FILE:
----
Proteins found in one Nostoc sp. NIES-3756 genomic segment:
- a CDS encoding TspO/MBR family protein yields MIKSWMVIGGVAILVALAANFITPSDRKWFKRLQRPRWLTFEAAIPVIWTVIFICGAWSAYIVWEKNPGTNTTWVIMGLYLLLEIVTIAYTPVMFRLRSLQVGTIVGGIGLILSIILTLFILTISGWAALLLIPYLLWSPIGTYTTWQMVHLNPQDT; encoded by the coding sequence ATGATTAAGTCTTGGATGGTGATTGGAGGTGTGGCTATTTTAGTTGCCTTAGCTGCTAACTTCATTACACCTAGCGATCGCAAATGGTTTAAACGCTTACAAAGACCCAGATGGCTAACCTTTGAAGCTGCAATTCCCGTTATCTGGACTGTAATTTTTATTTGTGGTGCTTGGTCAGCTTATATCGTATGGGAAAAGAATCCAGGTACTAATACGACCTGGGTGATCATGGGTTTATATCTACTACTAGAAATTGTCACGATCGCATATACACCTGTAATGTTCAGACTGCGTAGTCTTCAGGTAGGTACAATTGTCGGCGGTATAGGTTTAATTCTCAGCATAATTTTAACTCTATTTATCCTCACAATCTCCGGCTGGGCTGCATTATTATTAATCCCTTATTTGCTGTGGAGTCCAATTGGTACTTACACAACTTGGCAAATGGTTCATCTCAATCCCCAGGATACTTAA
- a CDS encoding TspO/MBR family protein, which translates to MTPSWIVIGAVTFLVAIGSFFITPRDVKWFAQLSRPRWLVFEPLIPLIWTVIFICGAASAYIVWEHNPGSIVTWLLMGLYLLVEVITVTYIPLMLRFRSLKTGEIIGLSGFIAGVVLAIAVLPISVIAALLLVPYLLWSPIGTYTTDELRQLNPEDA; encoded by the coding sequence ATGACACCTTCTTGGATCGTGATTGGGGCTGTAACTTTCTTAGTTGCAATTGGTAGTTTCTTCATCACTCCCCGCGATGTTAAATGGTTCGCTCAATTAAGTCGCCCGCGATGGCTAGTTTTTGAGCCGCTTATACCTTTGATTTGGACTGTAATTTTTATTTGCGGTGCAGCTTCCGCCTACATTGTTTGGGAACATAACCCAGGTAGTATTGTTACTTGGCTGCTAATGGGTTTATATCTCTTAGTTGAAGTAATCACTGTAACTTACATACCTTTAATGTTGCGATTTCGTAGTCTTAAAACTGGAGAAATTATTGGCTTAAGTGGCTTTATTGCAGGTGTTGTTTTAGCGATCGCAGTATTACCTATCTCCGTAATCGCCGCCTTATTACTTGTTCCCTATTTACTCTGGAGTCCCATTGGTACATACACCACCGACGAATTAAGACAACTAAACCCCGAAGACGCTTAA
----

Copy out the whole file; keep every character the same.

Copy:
Proteins found in one Nostoc sp. NIES-3756 genomic segment:
- a CDS encoding TspO/MBR family protein yields MIKSWMVIGGVAILVALAANFITPSDRKWFKRLQRPRWLTFEAAIPVIWTVIFICGAWSAYIVWEKNPGTNTTWVIMGLYLLLEIVTIAYTPVMFRLRSLQVGTIVGGIGLILSIILTLFILTISGWAALLLIPYLLWSPIGTYTTWQMVHLNPQDT; encoded by the coding sequence ATGATTAAGTCTTGGATGGTGATTGGAGGTGTGGCTATTTTAGTTGCCTTAGCTGCTAACTTCATTACACCTAGCGATCGCAAATGGTTTAAACGCTTACAAAGACCCAGATGGCTAACCTTTGAAGCTGCAATTCCCGTTATCTGGACTGTAATTTTTATTTGTGGTGCTTGGTCAGCTTATATCGTATGGGAAAAGAATCCAGGTACTAATACGACCTGGGTGATCATGGGTTTATATCTACTACTAGAAATTGTCACGATCGCATATACACCTGTAATGTTCAGACTGCGTAGTCTTCAGGTAGGTACAATTGTCGGCGGTATAGGTTTAATTCTCAGCATAATTTTAACTCTATTTATCCTCACAATCTCCGGCTGGGCTGCATTATTATTAATCCCTTATTTGCTGTGGAGTCCAATTGGTACTTACACAACTTGGCAAATGGTTCATCTCAATCCCCAGGATACTTAA
- a CDS encoding TspO/MBR family protein, which translates to MTPSWIVIGAVTFLVAIGSFFITPRDVKWFAQLSRPRWLVFEPLIPLIWTVIFICGAASAYIVWEHNPGSIVTWLLMGLYLLVEVITVTYIPLMLRFRSLKTGEIIGLSGFIAGVVLAIAVLPISVIAALLLVPYLLWSPIGTYTTDELRQLNPEDA; encoded by the coding sequence ATGACACCTTCTTGGATCGTGATTGGGGCTGTAACTTTCTTAGTTGCAATTGGTAGTTTCTTCATCACTCCCCGCGATGTTAAATGGTTCGCTCAATTAAGTCGCCCGCGATGGCTAGTTTTTGAGCCGCTTATACCTTTGATTTGGACTGTAATTTTTATTTGCGGTGCAGCTTCCGCCTACATTGTTTGGGAACATAACCCAGGTAGTATTGTTACTTGGCTGCTAATGGGTTTATATCTCTTAGTTGAAGTAATCACTGTAACTTACATACCTTTAATGTTGCGATTTCGTAGTCTTAAAACTGGAGAAATTATTGGCTTAAGTGGCTTTATTGCAGGTGTTGTTTTAGCGATCGCAGTATTACCTATCTCCGTAATCGCCGCCTTATTACTTGTTCCCTATTTACTCTGGAGTCCCATTGGTACATACACCACCGACGAATTAAGACAACTAAACCCCGAAGACGCTTAA